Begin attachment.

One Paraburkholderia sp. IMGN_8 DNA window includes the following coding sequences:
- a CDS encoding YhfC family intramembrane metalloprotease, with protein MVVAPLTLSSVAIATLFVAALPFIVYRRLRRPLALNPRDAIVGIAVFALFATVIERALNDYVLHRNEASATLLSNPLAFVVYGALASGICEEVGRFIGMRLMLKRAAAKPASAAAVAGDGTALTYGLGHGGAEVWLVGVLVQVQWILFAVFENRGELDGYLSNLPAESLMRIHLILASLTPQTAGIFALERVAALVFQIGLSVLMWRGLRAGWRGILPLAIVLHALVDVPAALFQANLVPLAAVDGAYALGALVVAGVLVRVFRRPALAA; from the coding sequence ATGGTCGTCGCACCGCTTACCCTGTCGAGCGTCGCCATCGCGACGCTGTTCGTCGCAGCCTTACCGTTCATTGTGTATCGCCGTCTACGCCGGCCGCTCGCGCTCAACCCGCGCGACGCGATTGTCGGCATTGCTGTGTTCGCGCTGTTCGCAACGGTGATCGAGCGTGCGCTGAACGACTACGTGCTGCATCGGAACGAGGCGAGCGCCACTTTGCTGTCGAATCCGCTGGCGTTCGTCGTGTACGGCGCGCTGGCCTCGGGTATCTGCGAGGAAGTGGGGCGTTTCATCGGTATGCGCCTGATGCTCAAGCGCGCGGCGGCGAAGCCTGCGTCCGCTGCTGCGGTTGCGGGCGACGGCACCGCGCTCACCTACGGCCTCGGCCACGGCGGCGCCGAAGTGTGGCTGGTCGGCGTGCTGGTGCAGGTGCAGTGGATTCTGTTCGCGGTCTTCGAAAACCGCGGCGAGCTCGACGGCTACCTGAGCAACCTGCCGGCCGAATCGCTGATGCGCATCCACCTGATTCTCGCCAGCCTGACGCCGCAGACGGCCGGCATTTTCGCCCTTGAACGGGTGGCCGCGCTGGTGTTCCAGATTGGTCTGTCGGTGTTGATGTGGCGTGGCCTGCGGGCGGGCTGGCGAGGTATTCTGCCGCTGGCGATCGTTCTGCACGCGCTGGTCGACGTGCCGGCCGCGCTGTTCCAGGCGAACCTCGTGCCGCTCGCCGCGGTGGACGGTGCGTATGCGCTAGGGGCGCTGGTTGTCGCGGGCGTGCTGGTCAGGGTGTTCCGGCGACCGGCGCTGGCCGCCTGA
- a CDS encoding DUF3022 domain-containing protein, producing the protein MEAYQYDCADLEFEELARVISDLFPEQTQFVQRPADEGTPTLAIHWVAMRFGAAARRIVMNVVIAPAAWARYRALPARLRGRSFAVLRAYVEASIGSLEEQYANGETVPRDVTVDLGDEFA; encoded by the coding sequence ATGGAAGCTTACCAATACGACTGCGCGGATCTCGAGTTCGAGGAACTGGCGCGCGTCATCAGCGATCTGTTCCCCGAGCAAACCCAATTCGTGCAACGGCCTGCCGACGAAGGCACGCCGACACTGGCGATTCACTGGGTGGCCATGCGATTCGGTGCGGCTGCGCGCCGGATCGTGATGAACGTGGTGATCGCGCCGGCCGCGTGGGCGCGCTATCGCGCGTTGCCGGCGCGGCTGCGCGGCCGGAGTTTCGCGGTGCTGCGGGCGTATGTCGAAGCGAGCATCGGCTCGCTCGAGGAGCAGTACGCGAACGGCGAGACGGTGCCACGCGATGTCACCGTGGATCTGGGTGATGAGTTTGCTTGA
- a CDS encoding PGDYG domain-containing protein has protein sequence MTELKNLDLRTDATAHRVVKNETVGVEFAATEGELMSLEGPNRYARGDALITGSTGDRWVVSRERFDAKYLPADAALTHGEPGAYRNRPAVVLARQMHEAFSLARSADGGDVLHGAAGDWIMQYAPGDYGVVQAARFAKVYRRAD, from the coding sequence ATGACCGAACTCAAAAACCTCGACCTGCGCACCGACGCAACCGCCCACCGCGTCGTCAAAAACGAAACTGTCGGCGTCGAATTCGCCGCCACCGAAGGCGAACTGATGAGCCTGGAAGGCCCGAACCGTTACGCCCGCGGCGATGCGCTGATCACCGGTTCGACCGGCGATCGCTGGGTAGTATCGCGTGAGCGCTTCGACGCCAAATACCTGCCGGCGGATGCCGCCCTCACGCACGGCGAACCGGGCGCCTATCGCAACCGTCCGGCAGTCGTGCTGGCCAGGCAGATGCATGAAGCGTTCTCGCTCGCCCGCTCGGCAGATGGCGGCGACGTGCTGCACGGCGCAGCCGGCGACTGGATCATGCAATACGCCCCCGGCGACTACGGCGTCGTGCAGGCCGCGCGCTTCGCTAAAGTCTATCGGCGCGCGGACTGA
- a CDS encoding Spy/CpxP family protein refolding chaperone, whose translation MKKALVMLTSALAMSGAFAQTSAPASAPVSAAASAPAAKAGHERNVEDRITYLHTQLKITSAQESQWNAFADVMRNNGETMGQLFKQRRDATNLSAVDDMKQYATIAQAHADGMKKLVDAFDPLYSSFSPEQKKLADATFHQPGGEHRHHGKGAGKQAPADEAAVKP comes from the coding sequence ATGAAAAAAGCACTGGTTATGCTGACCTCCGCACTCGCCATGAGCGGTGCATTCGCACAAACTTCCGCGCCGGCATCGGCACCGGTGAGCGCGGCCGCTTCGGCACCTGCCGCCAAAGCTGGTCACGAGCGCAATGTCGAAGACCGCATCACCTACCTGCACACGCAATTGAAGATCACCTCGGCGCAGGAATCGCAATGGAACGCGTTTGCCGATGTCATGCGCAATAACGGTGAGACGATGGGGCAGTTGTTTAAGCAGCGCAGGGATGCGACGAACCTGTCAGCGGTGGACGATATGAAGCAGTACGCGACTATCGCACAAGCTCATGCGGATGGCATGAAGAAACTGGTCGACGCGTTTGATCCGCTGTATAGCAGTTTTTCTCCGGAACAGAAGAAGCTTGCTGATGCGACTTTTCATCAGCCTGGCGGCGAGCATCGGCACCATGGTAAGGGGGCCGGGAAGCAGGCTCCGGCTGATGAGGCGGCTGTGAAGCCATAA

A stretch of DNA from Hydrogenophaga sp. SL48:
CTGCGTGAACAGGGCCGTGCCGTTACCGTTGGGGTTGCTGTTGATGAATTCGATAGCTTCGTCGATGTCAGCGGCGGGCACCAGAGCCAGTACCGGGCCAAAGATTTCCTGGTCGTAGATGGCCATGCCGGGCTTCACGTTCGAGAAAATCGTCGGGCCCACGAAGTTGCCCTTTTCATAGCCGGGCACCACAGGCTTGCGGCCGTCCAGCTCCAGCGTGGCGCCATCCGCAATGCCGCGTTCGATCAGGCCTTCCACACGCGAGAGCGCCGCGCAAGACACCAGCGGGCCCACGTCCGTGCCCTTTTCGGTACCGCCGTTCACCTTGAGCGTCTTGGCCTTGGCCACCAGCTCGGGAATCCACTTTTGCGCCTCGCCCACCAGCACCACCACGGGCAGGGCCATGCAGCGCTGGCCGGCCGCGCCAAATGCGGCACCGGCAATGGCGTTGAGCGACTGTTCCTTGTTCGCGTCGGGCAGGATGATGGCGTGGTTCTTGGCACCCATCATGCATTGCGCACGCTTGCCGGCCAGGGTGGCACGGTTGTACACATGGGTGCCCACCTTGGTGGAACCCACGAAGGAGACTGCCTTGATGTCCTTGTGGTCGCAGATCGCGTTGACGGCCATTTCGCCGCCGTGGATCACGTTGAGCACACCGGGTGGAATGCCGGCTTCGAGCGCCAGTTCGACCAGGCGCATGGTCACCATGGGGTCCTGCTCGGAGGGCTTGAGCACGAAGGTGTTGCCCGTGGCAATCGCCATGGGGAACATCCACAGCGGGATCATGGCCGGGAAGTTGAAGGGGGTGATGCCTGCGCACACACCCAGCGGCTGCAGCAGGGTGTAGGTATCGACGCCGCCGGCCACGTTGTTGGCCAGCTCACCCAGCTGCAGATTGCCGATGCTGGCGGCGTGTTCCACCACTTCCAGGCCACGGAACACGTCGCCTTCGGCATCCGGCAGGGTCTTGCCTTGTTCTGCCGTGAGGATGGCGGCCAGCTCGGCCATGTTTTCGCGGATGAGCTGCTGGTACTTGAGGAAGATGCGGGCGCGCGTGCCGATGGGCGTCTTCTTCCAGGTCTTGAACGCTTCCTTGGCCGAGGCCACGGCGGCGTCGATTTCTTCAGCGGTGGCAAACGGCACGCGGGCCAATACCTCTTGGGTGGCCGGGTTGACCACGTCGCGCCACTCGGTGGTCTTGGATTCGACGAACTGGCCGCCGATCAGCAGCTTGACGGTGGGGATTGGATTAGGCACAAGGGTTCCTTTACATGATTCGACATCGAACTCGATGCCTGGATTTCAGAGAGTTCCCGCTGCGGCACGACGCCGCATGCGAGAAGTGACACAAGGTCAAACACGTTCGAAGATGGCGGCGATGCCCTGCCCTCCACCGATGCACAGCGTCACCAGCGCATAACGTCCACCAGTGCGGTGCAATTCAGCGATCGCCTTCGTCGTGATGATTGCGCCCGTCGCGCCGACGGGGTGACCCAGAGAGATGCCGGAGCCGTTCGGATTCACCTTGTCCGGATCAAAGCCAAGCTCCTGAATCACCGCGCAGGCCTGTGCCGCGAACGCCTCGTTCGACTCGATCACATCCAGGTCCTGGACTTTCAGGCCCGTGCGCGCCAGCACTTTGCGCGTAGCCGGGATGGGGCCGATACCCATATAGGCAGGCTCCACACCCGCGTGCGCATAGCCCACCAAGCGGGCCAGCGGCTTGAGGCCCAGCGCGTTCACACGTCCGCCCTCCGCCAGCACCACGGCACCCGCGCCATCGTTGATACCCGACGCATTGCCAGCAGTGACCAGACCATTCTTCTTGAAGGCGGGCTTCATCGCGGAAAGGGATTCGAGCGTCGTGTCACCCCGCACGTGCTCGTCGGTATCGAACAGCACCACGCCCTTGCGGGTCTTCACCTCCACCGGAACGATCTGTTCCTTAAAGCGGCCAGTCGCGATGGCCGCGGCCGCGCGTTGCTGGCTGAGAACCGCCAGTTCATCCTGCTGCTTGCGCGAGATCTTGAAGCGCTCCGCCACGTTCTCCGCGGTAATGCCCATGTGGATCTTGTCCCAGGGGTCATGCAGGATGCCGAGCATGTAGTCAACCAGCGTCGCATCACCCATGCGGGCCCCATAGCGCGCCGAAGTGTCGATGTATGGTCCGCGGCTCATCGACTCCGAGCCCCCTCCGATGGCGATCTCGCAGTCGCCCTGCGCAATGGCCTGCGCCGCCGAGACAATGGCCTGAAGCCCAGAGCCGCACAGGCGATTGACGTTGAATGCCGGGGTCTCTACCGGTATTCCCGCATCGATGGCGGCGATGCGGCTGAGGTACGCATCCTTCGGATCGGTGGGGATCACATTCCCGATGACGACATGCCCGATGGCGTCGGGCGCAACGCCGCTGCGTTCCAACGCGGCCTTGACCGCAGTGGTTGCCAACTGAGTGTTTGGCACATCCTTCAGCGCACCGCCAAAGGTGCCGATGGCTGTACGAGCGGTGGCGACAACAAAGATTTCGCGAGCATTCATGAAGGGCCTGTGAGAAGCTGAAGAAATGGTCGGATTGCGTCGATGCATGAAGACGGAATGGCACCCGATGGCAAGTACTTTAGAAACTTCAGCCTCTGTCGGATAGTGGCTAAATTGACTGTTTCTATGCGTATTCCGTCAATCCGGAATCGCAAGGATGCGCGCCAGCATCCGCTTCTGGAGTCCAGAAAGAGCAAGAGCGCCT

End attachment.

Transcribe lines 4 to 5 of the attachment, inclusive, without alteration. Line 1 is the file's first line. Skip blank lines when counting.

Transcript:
- a CDS encoding PGDYG domain-containing protein has protein sequence MTELKNLDLRTDATAHRVVKNETVGVEFAATEGELMSLEGPNRYARGDALITGSTGDRWVVSRERFDAKYLPADAALTHGEPGAYRNRPAVVLARQMHEAFSLARSADGGDVLHGAAGDWIMQYAPGDYGVVQAARFAKVYRRAD, from the coding sequence ATGACCGAACTCAAAAACCTCGACCTGCGCACCGACGCAACCGCCCACCGCGTCGTCAAAAACGAAACTGTCGGCGTCGAATTCGCCGCCACCGAAGGCGAACTGATGAGCCTGGAAGGCCCGAACCGTTACGCCCGCGGCGATGCGCTGATCACCGGTTCGACCGGCGATCGCTGGGTAGTATCGCGTGAGCGCTTCGACGCCAAATACCTGCCGGCGGATGCCGCCCTCACGCACGGCGAACCGGGCGCCTATCGCAACCGTCCGGCAGTCGTGCTGGCCAGGCAGATGCATGAAGCGTTCTCGCTCGCCCGCTCGGCAGATGGCGGCGACGTGCTGCACGGCGCAGCCGGCGACTGGATCATGCAATACGCCCCCGGCGACTACGGCGTCGTGCAGGCCGCGCGCTTCGCTAAAGTCTATCGGCGCGCGGACTGA
- a CDS encoding Spy/CpxP family protein refolding chaperone, whose translation MKKALVMLTSALAMSGAFAQTSAPASAPVSAAASAPAAKAGHERNVEDRITYLHTQLKITSAQESQWNAFADVMRNNGETMGQLFKQRRDATNLSAVDDMKQYATIAQAHADGMKKLVDAFDPLYSSFSPEQKKLADATFHQPGGEHRHHGKGAGKQAPADEAAVKP comes from the coding sequence ATGAAAAAAGCACTGGTTATGCTGACCTCCGCACTCGCCATGAGCGGTGCATTCGCACAAACTTCCGCGCCGGCATCGGCACCGGTGAGCGCGGCCGCTTCGGCACCTGCCGCCAAAGCTGGTCACGAGCGCAATGTCGAAGACCGCATCACCTACCTGCACACGCAATTGAAGATCACCTCGGCGCAGGAATCGCAATGGAACGCGTTTGCCGATGTCATGCGCAATAACGGTGAGACGATGGGGCAGTTGTTTAAGCAGCGCAGGGATGCGACGAACCTGTCAGCGGTGGACGATATGAAGCAGTACGCGACTATCGCACAAGCTCATGCGGATGGCATGAAGAAACTGGTCGACGCGTTTGATCCGCTGTATAGCAGTTTTTCTCCGGAACAGAAGAAGCTTGCTGATGCGACTTTTCATCAGCCTGGCGGCGAGCATCGGCACCATGGTAAGGGGGCCGGGAAGCAGGCTCCGGCTGATGAGGCGGCTGTGAAGCCATAA